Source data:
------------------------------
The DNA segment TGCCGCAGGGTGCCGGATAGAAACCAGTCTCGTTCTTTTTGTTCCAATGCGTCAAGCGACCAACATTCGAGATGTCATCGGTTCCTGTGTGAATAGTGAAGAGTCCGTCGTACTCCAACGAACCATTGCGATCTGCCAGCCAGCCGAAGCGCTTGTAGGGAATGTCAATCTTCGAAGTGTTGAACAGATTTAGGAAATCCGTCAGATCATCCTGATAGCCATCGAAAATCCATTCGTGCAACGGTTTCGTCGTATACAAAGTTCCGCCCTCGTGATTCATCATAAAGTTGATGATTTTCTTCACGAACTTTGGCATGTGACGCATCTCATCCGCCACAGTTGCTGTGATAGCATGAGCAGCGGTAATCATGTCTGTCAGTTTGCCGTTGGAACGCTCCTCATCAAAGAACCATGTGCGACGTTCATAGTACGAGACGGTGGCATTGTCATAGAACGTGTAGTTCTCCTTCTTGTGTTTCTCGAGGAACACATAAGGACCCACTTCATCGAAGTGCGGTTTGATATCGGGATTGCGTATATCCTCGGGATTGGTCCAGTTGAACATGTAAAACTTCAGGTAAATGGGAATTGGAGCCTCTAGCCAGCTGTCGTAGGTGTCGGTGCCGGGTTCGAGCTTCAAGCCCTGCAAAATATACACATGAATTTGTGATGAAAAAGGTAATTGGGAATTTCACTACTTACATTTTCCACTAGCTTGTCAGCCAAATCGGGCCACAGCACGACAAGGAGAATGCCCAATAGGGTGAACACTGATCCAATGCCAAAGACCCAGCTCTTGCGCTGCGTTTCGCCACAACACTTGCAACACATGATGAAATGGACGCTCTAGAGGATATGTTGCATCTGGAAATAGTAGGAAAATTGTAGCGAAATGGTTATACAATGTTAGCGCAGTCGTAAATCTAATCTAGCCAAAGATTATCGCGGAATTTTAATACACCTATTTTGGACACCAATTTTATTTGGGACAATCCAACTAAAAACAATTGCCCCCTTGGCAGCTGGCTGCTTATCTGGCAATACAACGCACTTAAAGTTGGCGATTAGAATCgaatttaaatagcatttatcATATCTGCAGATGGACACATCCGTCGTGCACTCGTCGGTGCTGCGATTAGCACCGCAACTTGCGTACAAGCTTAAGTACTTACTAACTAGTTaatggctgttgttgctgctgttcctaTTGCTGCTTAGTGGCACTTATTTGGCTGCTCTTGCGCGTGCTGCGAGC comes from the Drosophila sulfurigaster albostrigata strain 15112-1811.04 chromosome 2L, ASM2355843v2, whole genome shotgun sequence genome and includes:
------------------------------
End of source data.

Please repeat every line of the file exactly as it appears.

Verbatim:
The DNA segment TGCCGCAGGGTGCCGGATAGAAACCAGTCTCGTTCTTTTTGTTCCAATGCGTCAAGCGACCAACATTCGAGATGTCATCGGTTCCTGTGTGAATAGTGAAGAGTCCGTCGTACTCCAACGAACCATTGCGATCTGCCAGCCAGCCGAAGCGCTTGTAGGGAATGTCAATCTTCGAAGTGTTGAACAGATTTAGGAAATCCGTCAGATCATCCTGATAGCCATCGAAAATCCATTCGTGCAACGGTTTCGTCGTATACAAAGTTCCGCCCTCGTGATTCATCATAAAGTTGATGATTTTCTTCACGAACTTTGGCATGTGACGCATCTCATCCGCCACAGTTGCTGTGATAGCATGAGCAGCGGTAATCATGTCTGTCAGTTTGCCGTTGGAACGCTCCTCATCAAAGAACCATGTGCGACGTTCATAGTACGAGACGGTGGCATTGTCATAGAACGTGTAGTTCTCCTTCTTGTGTTTCTCGAGGAACACATAAGGACCCACTTCATCGAAGTGCGGTTTGATATCGGGATTGCGTATATCCTCGGGATTGGTCCAGTTGAACATGTAAAACTTCAGGTAAATGGGAATTGGAGCCTCTAGCCAGCTGTCGTAGGTGTCGGTGCCGGGTTCGAGCTTCAAGCCCTGCAAAATATACACATGAATTTGTGATGAAAAAGGTAATTGGGAATTTCACTACTTACATTTTCCACTAGCTTGTCAGCCAAATCGGGCCACAGCACGACAAGGAGAATGCCCAATAGGGTGAACACTGATCCAATGCCAAAGACCCAGCTCTTGCGCTGCGTTTCGCCACAACACTTGCAACACATGATGAAATGGACGCTCTAGAGGATATGTTGCATCTGGAAATAGTAGGAAAATTGTAGCGAAATGGTTATACAATGTTAGCGCAGTCGTAAATCTAATCTAGCCAAAGATTATCGCGGAATTTTAATACACCTATTTTGGACACCAATTTTATTTGGGACAATCCAACTAAAAACAATTGCCCCCTTGGCAGCTGGCTGCTTATCTGGCAATACAACGCACTTAAAGTTGGCGATTAGAATCgaatttaaatagcatttatcATATCTGCAGATGGACACATCCGTCGTGCACTCGTCGGTGCTGCGATTAGCACCGCAACTTGCGTACAAGCTTAAGTACTTACTAACTAGTTaatggctgttgttgctgctgttcctaTTGCTGCTTAGTGGCACTTATTTGGCTGCTCTTGCGCGTGCTGCGAGC comes from the Drosophila sulfurigaster albostrigata strain 15112-1811.04 chromosome 2L, ASM2355843v2, whole genome shotgun sequence genome and includes: